had a hair cut and felt good about myself for a few days. But the Taxol
had won again, 1 to 0 in the premier cancer league.
My bloodcounts went up again and I could pick up
where I left. But in spite of the chemo the tumour markers continued to go
up, why? The CA 15-3 came to an all time high, the gamma started budging.
The uncertainty of this disease sometimes gets the better of you. Am I
The chemo didn't bring the tumour markers down
much, the oncologist's comment was that the disease was stable, whatever
that means. At the same time good things were happening in my life, I took
part in an exhibition in my home town which went quite well, and one of my
paintings ended up on the cover of an anthology of breast cancer
literature in the US.
Funny how black and white life can be.
The bone scintigraphy in November showed that the
metastases in the bones were progressing, the chemo had apparently no
effect. However, the lesions in the liver and the lungs had shrunk. So I
opened the champagne and celebrated the latest news - until I got the
blood test results. The tumour markers were at an all time high.
When my bladder stopped functioning normally I
didn't quite know what to do plus I had fluid accumulating in my abdomen
and liver (ascites) and I looked like I was 6 months pregnant. The cancer
cells in my peritoneum were creating an inflammation. The
oncologist refused to drain the fluid, he put me on cortisone and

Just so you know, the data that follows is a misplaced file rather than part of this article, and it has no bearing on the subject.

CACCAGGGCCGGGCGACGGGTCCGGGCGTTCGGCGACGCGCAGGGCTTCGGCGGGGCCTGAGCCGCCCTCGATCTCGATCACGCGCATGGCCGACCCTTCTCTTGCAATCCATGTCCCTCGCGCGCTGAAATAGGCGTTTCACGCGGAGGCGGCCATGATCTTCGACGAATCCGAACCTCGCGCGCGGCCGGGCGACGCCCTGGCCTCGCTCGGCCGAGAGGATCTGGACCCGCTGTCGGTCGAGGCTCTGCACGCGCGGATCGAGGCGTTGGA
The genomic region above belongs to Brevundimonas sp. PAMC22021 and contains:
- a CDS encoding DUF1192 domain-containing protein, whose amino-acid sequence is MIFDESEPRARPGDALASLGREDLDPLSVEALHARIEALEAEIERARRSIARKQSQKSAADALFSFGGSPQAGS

diuretics. It didn't work. I was walking around with 3-4 extra kilos in my
abdomen, eating became difficult, the acid reflux and the abdominal pain came after
every meal, and of course - there was little room for food.
One of the specialists said that the only thing
that could help me now was more chemo. It is frightening when your body functions stop working properly, my kidneys and liver
weren't doing what they are supposed to do.
On the night of Christmas day the ambulance took
hospital, I vomited blod. Apparently I had an ulcer, the blodthinner dose
was way too high and I had a hiatale hernia. I stayed in hospital for
three days, I was given nothing but liquid, soup, yoghurt and fruit
compot, yuk. I started my 3rd round of chemo - Caelyx and Carboplatin this
time. Finally they drained some fluid from my abdomen when the discomfort
Something had changed, the symptoms were more severe, the abdominal pain
was at times really bad,
I had morphine patches and additional pills, I took as many as I was
allowed, nothing helped.
After the drainage of the abdominal fluid things got a lot worse, why I
can't for the life of me understand. The entire abdomen seemed to be on
fire, swollen, infected and painful. After massive doses of morphine,
cortisone and antibiotics things seemed to become somewhat better.
It is frightening when I start feeling the
cancer. The cancerous cells create inflammations and suddenly I notice
that it's there - cells multiplying and doing damage. They found
"Staphylococcus aureus" and "Propionibacterium acnes"
bacteria in the fluid drained from the ascite. I guess these cells can be
nasty when not kept at bay by the good bacteria that seem to have
The blood tests showed that the
tumor markers continued to rise. The CA-15.3 was at 286 and the CEA at 60
(nearly tripled in a month). Tired, just tired.
In and out of hospital, the port
became infected and had to be removed, the cancer in my abdomen gave me
lots of problems, the doctors stopped the chemo, I stayed 4 weeks in
hospital. My time is limited now, there is nothing to stop the cancer
progressing and I feel my condition deteriorate rapidily.
To be continued
B R E A S T
C A N C E R A R T